OTC derivatives trading in Australia – are you playing by the rules?

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Yesterday we mentioned AFSL obligations in relation to OTC derivatives trading by electricity retailers who operate under an energy retail authorisation.  Today we look at this area in more detail.




By Dr Drew Donnelly, Compliance Quarter.

So, what are the rules for OTC derivatives trading? Today’s article is an introduction to the regulatory framework for OTC derivatives in Australia. It is the first of three articles on derivatives trading and compliance. Subsequent articles will look at the rules as they relate to wholesale electricity markets as well as a new law aiming to protect client money provided to retail derivative clients.

What are derivatives?

Derivatives are a type of financial instrument. They can be distinguished from other financial instruments, such as shares and bonds in that the value of a derivative is given by an underlying asset (i.e. it is derived from that asset). Common examples of derivatives are forwards, futures, options and swaps. Derivatives can be listed and traded in markets, or they can be traded ‘over-the-counter’ (OTC) between two people. It is this latter sort of derivative that we are looking at today.

Derivatives are an ancient financial instrument. Aristotle described the philosopher Thales (625-550BC) entering into an option derivative with olive presses as the underlying asset: Sensing a bumper crop, Thales signed a contract (secured by a deposit) giving him the right to use all the olive presses in the region in the autumn. When harvest came, his monopoly on the olive presses yielded him significant profits.

Not only are derivatives themselves ancient, so too is derivatives regulation. Centuries before Thales even existed, King Hammurabi of Mesopotamia (1792-1750BC) regulated the use of options in his famous code.[1]

The call to strengthen regulation of OTC derivatives grew significantly over the last decade in the wake of the global financial crisis. It is commonly thought that the trading of some OTC derivatives (particularly ‘credit default swaps’), contributed to and exacerbated the crisis. A lack of transparency to both the participants in the transaction and regulators as to the underlying financial position of both the counterparties to the derivative, made it difficult to accurately judge risk.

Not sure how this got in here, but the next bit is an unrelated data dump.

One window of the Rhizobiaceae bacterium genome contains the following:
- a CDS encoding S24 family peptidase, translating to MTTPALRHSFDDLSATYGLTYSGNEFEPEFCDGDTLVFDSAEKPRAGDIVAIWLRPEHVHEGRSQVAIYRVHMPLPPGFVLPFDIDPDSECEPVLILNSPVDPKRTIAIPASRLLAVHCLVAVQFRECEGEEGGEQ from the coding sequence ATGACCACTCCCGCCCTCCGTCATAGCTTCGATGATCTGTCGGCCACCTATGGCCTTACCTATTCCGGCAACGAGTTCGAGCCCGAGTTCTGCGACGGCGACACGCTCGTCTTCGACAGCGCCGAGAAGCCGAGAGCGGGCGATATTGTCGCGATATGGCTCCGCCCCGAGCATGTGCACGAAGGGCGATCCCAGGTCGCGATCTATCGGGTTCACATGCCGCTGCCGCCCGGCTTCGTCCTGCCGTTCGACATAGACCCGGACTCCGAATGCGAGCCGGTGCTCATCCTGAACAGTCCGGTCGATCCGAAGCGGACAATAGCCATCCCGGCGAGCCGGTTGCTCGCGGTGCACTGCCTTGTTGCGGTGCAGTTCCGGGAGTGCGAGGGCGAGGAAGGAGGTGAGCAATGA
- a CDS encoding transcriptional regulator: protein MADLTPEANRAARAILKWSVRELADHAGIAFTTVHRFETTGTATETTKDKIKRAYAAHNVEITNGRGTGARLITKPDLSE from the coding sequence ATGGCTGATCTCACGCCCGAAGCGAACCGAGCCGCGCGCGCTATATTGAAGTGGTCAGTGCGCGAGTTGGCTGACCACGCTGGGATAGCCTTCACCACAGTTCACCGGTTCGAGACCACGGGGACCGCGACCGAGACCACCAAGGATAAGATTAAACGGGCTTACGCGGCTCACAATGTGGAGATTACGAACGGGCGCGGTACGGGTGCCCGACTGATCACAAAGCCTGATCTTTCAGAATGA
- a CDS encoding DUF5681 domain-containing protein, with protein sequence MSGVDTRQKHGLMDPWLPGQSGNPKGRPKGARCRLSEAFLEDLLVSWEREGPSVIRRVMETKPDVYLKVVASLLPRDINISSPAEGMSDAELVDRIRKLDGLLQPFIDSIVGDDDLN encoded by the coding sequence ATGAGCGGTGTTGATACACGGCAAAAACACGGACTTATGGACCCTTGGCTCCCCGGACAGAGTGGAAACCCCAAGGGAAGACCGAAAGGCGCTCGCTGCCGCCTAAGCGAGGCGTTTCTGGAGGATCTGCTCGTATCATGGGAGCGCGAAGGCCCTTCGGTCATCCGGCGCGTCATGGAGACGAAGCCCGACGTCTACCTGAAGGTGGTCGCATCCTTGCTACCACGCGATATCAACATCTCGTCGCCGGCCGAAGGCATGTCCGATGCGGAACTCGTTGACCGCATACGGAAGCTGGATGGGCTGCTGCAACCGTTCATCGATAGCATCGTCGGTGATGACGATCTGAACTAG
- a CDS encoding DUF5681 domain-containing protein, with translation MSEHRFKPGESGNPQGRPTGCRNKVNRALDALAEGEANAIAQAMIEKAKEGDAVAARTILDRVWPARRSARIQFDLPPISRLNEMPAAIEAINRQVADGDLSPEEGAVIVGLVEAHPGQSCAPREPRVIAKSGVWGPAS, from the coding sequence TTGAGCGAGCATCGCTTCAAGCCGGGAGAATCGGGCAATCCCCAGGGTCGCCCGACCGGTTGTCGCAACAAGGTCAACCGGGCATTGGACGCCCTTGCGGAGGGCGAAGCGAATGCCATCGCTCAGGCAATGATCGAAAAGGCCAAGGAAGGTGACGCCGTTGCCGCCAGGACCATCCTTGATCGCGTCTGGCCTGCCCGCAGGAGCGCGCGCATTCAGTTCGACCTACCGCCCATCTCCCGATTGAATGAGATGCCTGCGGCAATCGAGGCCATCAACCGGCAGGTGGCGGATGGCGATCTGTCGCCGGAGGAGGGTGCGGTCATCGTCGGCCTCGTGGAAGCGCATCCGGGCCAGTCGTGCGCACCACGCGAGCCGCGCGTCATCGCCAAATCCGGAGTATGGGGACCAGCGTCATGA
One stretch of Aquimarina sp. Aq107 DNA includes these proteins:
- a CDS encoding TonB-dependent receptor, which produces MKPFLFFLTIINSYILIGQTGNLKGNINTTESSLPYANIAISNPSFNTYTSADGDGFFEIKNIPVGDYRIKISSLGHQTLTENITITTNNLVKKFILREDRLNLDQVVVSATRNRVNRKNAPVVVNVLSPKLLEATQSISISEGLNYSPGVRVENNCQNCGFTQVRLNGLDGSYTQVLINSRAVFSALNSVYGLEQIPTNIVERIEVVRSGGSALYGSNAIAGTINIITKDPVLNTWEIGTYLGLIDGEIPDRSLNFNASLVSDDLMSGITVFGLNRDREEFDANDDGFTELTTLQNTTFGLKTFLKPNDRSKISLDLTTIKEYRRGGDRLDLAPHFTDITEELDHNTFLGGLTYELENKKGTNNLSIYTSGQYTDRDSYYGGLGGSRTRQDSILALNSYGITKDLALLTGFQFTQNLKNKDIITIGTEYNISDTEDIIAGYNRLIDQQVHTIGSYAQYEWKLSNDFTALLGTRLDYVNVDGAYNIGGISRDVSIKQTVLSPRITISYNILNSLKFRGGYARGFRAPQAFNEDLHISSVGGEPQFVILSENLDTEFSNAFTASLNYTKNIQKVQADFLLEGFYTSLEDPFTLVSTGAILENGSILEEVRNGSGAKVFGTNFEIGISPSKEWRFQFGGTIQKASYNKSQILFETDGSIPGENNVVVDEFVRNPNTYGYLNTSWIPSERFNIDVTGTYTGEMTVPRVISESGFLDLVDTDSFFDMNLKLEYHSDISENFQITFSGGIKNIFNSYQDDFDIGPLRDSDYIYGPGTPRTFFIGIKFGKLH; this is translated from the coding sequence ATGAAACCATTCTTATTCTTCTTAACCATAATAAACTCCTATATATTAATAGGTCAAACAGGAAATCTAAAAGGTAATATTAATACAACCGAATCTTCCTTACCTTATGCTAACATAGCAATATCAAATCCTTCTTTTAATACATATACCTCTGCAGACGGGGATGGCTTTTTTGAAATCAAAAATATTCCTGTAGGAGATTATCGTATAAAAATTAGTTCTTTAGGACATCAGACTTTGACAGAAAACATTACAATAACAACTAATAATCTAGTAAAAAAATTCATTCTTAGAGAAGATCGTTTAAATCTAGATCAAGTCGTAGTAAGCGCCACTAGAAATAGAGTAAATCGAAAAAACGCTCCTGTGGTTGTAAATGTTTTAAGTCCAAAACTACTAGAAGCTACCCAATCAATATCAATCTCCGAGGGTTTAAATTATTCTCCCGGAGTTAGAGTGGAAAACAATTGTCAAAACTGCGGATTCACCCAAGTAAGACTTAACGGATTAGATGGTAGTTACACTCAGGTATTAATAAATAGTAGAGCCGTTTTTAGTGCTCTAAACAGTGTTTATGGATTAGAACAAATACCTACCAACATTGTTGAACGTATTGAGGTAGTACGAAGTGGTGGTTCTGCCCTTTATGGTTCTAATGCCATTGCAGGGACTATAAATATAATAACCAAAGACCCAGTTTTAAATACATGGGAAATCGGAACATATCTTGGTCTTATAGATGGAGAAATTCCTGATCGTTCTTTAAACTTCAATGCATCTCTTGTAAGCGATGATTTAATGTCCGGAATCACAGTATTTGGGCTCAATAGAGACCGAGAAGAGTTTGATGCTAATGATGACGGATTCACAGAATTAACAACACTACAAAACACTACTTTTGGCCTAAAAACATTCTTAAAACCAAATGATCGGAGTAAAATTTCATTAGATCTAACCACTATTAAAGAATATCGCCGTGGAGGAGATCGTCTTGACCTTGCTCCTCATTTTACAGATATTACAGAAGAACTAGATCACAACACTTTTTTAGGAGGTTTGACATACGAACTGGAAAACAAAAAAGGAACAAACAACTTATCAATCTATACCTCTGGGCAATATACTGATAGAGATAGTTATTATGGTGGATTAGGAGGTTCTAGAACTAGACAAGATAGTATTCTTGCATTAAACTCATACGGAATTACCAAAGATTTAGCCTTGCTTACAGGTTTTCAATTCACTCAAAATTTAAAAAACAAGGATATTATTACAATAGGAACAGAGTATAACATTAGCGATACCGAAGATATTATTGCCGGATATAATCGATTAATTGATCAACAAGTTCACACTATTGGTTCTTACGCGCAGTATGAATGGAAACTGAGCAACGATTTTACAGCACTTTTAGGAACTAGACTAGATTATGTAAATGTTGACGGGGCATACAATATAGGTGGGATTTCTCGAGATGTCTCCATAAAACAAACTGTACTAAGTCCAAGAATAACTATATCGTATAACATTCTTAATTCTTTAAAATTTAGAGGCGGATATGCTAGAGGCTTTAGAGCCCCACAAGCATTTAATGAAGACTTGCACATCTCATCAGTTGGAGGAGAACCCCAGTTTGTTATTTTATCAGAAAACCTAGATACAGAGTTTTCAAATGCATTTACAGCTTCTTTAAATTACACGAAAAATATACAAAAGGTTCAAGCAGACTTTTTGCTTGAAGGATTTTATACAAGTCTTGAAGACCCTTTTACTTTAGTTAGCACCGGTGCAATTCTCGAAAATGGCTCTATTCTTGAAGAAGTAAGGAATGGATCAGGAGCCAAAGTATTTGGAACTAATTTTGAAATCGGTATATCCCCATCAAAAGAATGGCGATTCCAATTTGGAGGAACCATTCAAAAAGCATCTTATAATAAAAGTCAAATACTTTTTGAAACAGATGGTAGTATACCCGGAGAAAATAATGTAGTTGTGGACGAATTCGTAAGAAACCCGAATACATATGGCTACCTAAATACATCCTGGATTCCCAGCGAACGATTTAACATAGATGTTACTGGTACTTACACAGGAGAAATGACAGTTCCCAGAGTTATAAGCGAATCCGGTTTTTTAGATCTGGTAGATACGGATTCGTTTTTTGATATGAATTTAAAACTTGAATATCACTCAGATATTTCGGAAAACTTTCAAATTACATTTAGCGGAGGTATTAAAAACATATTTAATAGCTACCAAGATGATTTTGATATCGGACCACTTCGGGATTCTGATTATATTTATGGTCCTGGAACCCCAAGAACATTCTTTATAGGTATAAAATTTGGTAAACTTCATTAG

OTC derivative reform in Australia: reporting and mandatory clearing

Responding to the global financial crisis, OTC derivative reform in Australia has been achieved through a substantial amendment to the Corporations Act 2001 in 2013 (establishing a new Part 7.5A) as well as a complex raft of Regulations, Rules and Ministerial Determinations

The two key planks of this reform are new reporting requirements and mandatory clearing requirements.

Reporting obligations

New reporting obligations contained primarily in the ASIC Derivative Transaction Rules (Reporting) 2013 require many (though not all) parties to a derivative to report information about their transactions and positions to a licensed or prescribed trade repository.

The goal is to significantly increase transparency around these transactions both to market participants and regulators.

Mandatory clearing

Mandatory clearing means that, instead of the two entities directly contracting with each both entities are now required to contract separately with a central clearing counterparty (CCP) who guarantees both ends of the contract.

Note, mandatory clearing currently applies only to prescribed classes of OTC interest rate derivatives (i.e. not all OTC derivatives). Furthermore, mandatory clearing currently only applies to OTC interest rate derivatives entered into by some entities (e.g. large banks).

The goal of mandatory clearing is to increase transparency and reduce overall risk to the system as regulators and participants should be able to have better knowledge of a CCP’s exposure, than they would of all the possible individuals who might enter into a person-to-person derivative. Furthermore, regulators can focus their supervisory efforts on fewer CCPs rather than all those individual entities.

For further general information go to http://asic.gov.au/regulatory-resources/markets/otc-derivatives-reform/.

As the rules are complex and costs of non-compliance substantial, make sure you seek professional advice as to how the OTC derivatives rules may apply to you

[1] For further information on the history of derivatives and derivative markets see  Kummer, S., & Pauletto, C. (2012, May). The history of derivatives: A few milestones. In EFTA Seminar on Regulation of Derivatives Markets.

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